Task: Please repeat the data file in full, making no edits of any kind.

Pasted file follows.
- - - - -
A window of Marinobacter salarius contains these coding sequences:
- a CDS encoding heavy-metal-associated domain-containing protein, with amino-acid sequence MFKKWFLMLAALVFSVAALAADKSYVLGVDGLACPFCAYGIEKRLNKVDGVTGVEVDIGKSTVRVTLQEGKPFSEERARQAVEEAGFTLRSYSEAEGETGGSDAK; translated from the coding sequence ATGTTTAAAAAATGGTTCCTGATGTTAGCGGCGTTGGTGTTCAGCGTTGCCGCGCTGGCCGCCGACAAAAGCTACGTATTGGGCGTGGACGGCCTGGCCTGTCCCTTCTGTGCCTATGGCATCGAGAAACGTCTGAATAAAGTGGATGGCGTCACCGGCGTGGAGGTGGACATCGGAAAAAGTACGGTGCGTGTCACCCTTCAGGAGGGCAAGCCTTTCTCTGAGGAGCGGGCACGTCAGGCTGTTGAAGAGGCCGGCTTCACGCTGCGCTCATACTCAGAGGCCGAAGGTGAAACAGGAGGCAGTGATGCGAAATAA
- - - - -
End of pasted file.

A window of Marinobacter salarius contains these coding sequences:
- a CDS encoding heavy-metal-associated domain-containing protein, with amino-acid sequence MFKKWFLMLAALVFSVAALAADKSYVLGVDGLACPFCAYGIEKRLNKVDGVTGVEVDIGKSTVRVTLQEGKPFSEERARQAVEEAGFTLRSYSEAEGETGGSDAK; translated from the coding sequence ATGTTTAAAAAATGGTTCCTGATGTTAGCGGCGTTGGTGTTCAGCGTTGCCGCGCTGGCCGCCGACAAAAGCTACGTATTGGGCGTGGACGGCCTGGCCTGTCCCTTCTGTGCCTATGGCATCGAGAAACGTCTGAATAAAGTGGATGGCGTCACCGGCGTGGAGGTGGACATCGGAAAAAGTACGGTGCGTGTCACCCTTCAGGAGGGCAAGCCTTTCTCTGAGGAGCGGGCACGTCAGGCTGTTGAAGAGGCCGGCTTCACGCTGCGCTCATACTCAGAGGCCGAAGGTGAAACAGGAGGCAGTGATGCGAAATAA